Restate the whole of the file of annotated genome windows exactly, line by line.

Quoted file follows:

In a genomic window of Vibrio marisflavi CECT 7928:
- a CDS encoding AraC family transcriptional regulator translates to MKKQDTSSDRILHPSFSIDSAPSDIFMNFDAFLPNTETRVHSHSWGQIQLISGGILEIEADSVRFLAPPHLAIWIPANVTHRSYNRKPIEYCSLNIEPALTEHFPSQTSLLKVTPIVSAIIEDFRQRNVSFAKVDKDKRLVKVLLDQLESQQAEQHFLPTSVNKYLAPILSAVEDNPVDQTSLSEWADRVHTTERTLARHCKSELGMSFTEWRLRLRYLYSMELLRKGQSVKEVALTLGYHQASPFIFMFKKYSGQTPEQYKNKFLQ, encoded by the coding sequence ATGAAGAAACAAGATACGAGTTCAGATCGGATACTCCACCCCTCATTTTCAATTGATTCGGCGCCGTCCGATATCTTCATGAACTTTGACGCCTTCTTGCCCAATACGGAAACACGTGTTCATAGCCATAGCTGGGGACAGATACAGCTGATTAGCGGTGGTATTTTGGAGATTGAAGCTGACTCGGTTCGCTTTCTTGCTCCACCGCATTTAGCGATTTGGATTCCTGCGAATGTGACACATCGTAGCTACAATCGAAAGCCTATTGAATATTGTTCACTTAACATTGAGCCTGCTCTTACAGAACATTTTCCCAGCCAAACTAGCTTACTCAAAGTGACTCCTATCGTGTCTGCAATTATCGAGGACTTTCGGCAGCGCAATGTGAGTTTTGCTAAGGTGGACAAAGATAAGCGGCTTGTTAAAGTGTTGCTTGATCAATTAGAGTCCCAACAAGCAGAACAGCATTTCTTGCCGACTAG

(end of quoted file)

In a genomic window of Vibrio marisflavi CECT 7928:
- a CDS encoding AraC family transcriptional regulator translates to MKKQDTSSDRILHPSFSIDSAPSDIFMNFDAFLPNTETRVHSHSWGQIQLISGGILEIEADSVRFLAPPHLAIWIPANVTHRSYNRKPIEYCSLNIEPALTEHFPSQTSLLKVTPIVSAIIEDFRQRNVSFAKVDKDKRLVKVLLDQLESQQAEQHFLPTSVNKYLAPILSAVEDNPVDQTSLSEWADRVHTTERTLARHCKSELGMSFTEWRLRLRYLYSMELLRKGQSVKEVALTLGYHQASPFIFMFKKYSGQTPEQYKNKFLQ, encoded by the coding sequence ATGAAGAAACAAGATACGAGTTCAGATCGGATACTCCACCCCTCATTTTCAATTGATTCGGCGCCGTCCGATATCTTCATGAACTTTGACGCCTTCTTGCCCAATACGGAAACACGTGTTCATAGCCATAGCTGGGGACAGATACAGCTGATTAGCGGTGGTATTTTGGAGATTGAAGCTGACTCGGTTCGCTTTCTTGCTCCACCGCATTTAGCGATTTGGATTCCTGCGAATGTGACACATCGTAGCTACAATCGAAAGCCTATTGAATATTGTTCACTTAACATTGAGCCTGCTCTTACAGAACATTTTCCCAGCCAAACTAGCTTACTCAAAGTGACTCCTATCGTGTCTGCAATTATCGAGGACTTTCGGCAGCGCAATGTGAGTTTTGCTAAGGTGGACAAAGATAAGCGGCTTGTTAAAGTGTTGCTTGATCAATTAGAGTCCCAACAAGCAGAACAGCATTTCTTGCCGACTAG